Linky Goodness – 1/7/2012

Saturday, January 7th, 2012

Correction: Apparently Lucy is wearing a Snow White outfit in Thursday’s picture, not a Cinderella one. I’m not ashamed that I failed to correctly identify the outfit. Call it a win for my last shreds of masculinity.

Vince Wilfork’s swimming routine. Big Vince has been a monster this year. Turns out that his offseason swimming routine might be the reason.

Newspapers, Paywalls, and Core Users. If you ever wanted to understand the economics of newspapers and their awkward transitions online, you must read this new article by Clay Shirky.

Congratulations to XKCD for making it to 1,000 comics. If you want to happily pass a few minutes, click on the “random” button under each comic. Or, if you prefer hard copies, do what I did and buy his book.

Good Whiteboard Friday from SEOMoz yesterday, discussing the basics of anchor text optimization. Their Whiteboard Friday series is brilliant; I’ve been telling every content site I’ve worked with for the past couple of years to emulate it.

The Consumer Financial Protection Bureau finally has a leader, and they launched their nonbank supervision program. Sunlight is the best disinfectant.

Linky Goodness – 1/5/2012

Thursday, January 5th, 2012

Happy Thursday. I’m feeling good because tomorrow is a launch day for a project with a high likelihood of failure and embarrassment. Woo Hoo! On to today’s links.

Top 10 “Don’t Ask Don’t Tell” Repeal Lies that Never Came True. It’s amazing how the world hasn’t ended from allowing gay Americans to serve their country.

When Massholes park, they stay parked. Some pretty incredible pictures here. I love the totally deadpan Wellesley cop talking about how it happened and trying not to laugh.

For longer form video, I really enjoy ThatGuyWithTheGlasses.com, especially the Nostalgia Critic and his counterpart, the Nostalgia Chick. The bits are hit or miss, but they’re usually a pleasant way to spend fifteen minutes or so. I think that this is a pretty good model for pro-am video production.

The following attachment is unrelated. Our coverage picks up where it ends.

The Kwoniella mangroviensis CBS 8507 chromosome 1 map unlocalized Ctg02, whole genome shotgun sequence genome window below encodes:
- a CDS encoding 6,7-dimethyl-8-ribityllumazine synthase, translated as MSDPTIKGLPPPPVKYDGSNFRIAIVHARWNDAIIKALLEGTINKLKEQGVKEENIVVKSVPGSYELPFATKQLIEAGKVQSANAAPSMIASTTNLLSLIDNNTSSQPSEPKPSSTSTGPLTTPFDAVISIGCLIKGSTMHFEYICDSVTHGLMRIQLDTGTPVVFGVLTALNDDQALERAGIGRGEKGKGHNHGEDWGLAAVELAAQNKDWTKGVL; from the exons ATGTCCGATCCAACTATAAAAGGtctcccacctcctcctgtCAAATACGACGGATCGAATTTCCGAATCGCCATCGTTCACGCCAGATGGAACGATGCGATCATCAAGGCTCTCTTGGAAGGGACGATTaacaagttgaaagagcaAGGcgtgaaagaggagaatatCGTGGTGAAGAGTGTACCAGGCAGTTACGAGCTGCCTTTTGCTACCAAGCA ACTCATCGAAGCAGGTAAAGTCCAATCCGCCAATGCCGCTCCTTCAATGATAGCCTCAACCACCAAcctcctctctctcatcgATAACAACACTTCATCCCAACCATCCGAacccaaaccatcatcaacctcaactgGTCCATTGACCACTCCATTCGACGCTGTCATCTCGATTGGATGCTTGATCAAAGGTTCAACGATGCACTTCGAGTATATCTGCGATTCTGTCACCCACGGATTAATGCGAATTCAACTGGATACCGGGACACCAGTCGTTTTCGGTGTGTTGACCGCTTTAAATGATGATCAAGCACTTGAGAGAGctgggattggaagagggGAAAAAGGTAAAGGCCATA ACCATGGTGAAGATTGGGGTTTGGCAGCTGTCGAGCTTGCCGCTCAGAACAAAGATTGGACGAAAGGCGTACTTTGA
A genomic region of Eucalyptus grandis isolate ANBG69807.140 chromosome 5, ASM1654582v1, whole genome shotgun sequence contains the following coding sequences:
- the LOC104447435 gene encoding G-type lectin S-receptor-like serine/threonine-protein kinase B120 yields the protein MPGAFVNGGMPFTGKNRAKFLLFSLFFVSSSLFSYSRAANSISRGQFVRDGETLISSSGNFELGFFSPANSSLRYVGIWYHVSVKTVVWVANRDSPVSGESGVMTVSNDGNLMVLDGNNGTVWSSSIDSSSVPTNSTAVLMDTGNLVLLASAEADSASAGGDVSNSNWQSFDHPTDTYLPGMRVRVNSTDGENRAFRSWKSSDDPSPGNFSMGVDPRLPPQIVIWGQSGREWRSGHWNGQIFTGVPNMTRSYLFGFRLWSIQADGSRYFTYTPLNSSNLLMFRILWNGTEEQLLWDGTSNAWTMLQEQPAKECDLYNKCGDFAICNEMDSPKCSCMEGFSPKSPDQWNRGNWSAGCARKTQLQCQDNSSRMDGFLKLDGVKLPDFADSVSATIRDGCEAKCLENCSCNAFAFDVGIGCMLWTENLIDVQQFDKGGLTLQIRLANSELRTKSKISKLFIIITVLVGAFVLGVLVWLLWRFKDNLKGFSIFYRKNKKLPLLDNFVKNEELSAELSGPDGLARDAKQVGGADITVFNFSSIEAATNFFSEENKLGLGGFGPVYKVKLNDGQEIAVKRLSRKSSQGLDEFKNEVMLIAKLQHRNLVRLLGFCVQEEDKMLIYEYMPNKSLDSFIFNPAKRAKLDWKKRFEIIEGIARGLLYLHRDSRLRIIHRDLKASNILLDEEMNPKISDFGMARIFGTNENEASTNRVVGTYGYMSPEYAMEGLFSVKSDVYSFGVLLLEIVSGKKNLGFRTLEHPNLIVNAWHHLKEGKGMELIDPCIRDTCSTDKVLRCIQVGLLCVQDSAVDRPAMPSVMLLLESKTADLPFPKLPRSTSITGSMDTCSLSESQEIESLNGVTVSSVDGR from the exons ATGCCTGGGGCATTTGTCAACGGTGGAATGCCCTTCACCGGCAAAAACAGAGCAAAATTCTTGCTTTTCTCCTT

Bad Cumbies. Cumberland Farms fires the cashier who got robbed because he had too much cash in the drawer. I’m glad that some of the loyal customers are now boycotting.

Linky Goodness – 1/4/2012

Wednesday, January 4th, 2012

I’ve fallen a bit off the wagon with my Linky Goodness. Let’s see if I can get back in the habit of noting interesting articles (mostly finding me via Serendeputy or TweetDeputy) for everyone. I’d like to see if I can keep this Emacs buffer open all day and then post what I have before picking up the girls. It’s worth a shot.

How Doctors Die. Doctors tend to eschew extreme end-of-life care. I agree with them. This is a tough conversation to contemplate, but a useful one to have.

Born Standing Up, by Steve Martin. I was little too young to appreciate Steve Martin when he was a full-time comic, and I’m never really loved any of his movies, except maybe for Father of the Bride. But, this book is less about his material and much more about how he went about the creative process, how he was able to learn, practice and keep up the slog until 10 years later he turned into an overnight success. It’s a really good dissertation on the creative process.

By the way, I recommend you get this as the audio book instead of the printed book. The material obviously works better when it’s in his own voice.

TV Tropes is the best use of the next several hours of clicking around time. It deconstructs all the standard plot elements in modern entertainment. Addicting as hell.

Robert X. Cringely and John Battelle are doing their 2012 predictions. These guys are usually pretty good, so I’m paying attention.

Scott Adams (of Dilbert fame) writes a really interesting blog, including a lot of thought experiments. It’s worth checking in on every day or two. Right now, he’s quasi-seriously exploring what a presidential campaign from someone who just wants to make things work would look like.

For all your non-comic election needs, FiveThirtyEight is back in high gear, at its new home on the New York Times on the Web.

If you haven’t already, you should follow me on Twitter. If we’ve met in real life, feel free to connect with me on Facebook or LinkedIn, whichever seems more appropriate.